Archer, on the other hand, is a GRC tool that happens to have a BCP module. It’s a tool to solve a broader variety of problems than LDRPS, and I bet that it won’t have all the bells and whistles LDRPS has for developing and testing disaster and business continuity plans. But (and there is always a but)…


The wider scope for Archer can be the source of its weakness on this case, but it’s also its major strength. There are a lot of common steps and similarities in the BCP/DRP processes and other processes supported by other Archer modules, such as Risk Management, Compliance Management and Vendor Management. For all these processes it’s necessary to identify data, assets, locations and other components of the organization, establish ownership, value/impact and interdependencies. And that’s what could make Archer the best pick for my friend. Depending on this organization’s strategy for those other processes they might be able to leverage some work already done or re-use the data being gathered for the BCP project on those other processes. They may end with a tool that is not the best available for developing Business Continuity and Disaster Recovery plans, but they might be getting more value by leveraging the data obtained during that project on other fronts.


Integration and data sharing is one of the key aspects of a successful security strategy. Good security architects and managers will always consider that when choosing the tools to implement that strategy.


Wednesday, May 16, 2012

Grimes article on firewalls

It’s always interesting when an article or blog post generates multiple responses from the security blogosphere. It lets us gauge the general opinion of that particular idea or concept. It wasn’t different with this post from Roger Grimes, “Why you don’t need a firewall”. It sounds very similar to the general rationale for the Jericho project, but those guys have clearly stated that the firewall doesn’t have to be removed, but it assumes a smaller role in the new security strategy.

There are similar opinions about the article here, here, here and here. Some different spins, but the general understanding is that the firewall is not a silver bullet, but it has its use. The most important thing to consider when assessing the firewall value is to understand the value of choke points:

In military strategy, a choke point (or chokepoint) is a geographical feature on land such as a valley, defile or a bridge, or at sea such as a strait which an armed force is forced to pass, sometimes on a substantially narrower front, and therefore greatly decreasing its combat power, in order to reach its objective. A choke point would allow a numerically inferior defending force to successfully prevent a larger opponent because the attacker would not be able to bring his superior numbers to bear.

(from the “Choke Point” Wikipedia entry)

Firewalls are also valuable enablers of other security tools, such as IPS/IDS and deep package inspection systems. Deploying those systems behind firewalls reduce the amount of data to be inspected and the number of events generated for investigation, reducing capital (hardware) and operational (people) costs for those controls. There are some decent metrics out there for sizing deployments of those tools based on the amount of traffic being monitored, so it should be straightforward to factor them into a cost/benefit analysis for firewalls.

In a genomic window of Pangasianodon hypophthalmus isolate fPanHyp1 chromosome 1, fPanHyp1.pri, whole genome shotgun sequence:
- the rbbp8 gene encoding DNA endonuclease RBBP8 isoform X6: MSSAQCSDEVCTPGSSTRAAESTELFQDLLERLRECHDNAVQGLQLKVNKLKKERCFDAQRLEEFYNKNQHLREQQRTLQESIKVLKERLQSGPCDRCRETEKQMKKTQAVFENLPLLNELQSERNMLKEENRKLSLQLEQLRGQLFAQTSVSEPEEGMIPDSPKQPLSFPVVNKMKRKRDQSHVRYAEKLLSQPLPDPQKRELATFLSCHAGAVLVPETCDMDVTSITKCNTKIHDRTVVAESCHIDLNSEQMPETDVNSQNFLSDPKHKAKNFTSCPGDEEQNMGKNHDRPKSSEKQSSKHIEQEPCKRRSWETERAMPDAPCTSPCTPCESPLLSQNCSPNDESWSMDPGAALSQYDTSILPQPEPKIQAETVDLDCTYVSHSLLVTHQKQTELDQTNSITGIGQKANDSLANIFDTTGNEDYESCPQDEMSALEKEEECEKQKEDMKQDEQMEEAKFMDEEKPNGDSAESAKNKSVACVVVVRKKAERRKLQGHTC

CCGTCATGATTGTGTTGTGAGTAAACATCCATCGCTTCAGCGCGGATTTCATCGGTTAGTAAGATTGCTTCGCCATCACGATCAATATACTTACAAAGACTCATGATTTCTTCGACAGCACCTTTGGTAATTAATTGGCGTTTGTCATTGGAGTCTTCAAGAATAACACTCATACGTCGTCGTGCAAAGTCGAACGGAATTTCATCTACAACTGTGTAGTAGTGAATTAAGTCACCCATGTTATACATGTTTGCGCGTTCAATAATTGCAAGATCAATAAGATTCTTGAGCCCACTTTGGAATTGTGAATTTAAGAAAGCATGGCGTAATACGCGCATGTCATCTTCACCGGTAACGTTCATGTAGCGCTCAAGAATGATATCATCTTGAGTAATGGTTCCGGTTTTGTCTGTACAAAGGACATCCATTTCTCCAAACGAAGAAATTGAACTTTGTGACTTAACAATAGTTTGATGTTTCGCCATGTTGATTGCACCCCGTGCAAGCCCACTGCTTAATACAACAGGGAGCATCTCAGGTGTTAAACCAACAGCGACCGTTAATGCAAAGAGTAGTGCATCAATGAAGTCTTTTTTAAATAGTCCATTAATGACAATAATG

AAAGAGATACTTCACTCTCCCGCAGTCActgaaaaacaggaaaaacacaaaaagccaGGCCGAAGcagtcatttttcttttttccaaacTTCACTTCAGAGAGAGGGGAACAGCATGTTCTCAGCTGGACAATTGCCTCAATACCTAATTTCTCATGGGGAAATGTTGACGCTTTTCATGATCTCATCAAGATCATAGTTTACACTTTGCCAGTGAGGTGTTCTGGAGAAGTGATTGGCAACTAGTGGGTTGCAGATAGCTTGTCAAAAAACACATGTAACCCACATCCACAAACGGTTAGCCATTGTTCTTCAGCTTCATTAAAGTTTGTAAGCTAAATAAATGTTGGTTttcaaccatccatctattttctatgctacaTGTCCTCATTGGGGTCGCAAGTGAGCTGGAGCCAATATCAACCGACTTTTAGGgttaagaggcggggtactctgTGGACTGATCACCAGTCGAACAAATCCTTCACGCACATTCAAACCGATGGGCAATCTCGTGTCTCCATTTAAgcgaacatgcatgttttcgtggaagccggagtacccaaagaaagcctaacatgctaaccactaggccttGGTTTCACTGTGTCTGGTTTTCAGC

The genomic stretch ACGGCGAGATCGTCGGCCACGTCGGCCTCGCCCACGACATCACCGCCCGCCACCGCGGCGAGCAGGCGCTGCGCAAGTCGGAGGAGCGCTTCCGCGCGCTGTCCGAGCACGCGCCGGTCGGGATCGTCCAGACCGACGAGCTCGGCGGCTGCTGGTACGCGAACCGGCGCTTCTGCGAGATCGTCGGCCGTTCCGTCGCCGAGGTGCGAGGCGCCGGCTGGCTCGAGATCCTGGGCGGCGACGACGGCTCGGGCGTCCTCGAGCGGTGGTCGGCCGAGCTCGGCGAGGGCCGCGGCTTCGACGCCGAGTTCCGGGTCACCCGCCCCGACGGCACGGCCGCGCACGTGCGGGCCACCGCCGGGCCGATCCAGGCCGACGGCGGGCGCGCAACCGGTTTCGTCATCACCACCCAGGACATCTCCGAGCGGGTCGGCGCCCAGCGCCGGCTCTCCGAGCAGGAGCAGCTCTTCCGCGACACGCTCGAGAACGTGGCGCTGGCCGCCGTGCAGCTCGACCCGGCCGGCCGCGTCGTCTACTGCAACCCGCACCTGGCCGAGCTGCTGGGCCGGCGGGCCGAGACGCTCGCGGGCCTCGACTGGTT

One can argue that we should also consider the additional costs from the firewall deployment itself, but the controls above are just one example of things that will cost less because of (well managed) firewalls. Those reductions sum up to a point where not having firewalls is just a very bad business decision.

Tuesday, May 15, 2012

PCI DSS overhaul necessary

First, I have to admit this post should have been submitted to the PCI Security Standards Council as part of the feedback phase for the DSS that has just closed, but my concerns are related to the core structure and format of the standard. I believe it wouldn’t make any difference to submit them as the last changes to PCI DSS have been more of an incremental aspect. Anyway, that’s my mea culpa for delivering criticism without contributing on improving the standard.

 I’ve been working exclusively with PCI during the past year. Being involved in remediation activities and not in assessments allows us to have a direct view of the challenges to have the standard fully implemented, even considering it a “bare minimum” in terms of security.

 In short, PCI DSS must be more effective: It has to shift from a simple list of controls to an outcome based system.

 All PCI requirements have the same weight to organizations trying to achieve compliance. There was an initiative from the Council called “the prioritized approach”, but it’s more a roadmap to an organization towards compliance than a risk based model. It says that “The roadmap helps to prioritize efforts to achieve compliance, establish milestones, lower the risk of cardholder data breaches sooner in the compliance process”. It tells you what should be tackled first, but at no point it means that you don’t need to work or put effort on the items on the end of the list. So, when full compliance is the end goal, having clear roles and responsibilities expressed in the security policy is as important as ensuring that Internet facing web applications are not vulnerable.

 I won’t argue about the importance of specific controls in the standard, but clearly some key deficiencies are directly related to a big chunk of the breaches, so the standard should be tuned to put more emphasis on those controls while allowing organizations to deal with the other items according to their own internal prioritization, planning and even culture. An organization with strong yet informal controls, for example, can only consider those controls in place for PCI after formalizing them, driving resources away from other areas that carry more risk and that might need improvement.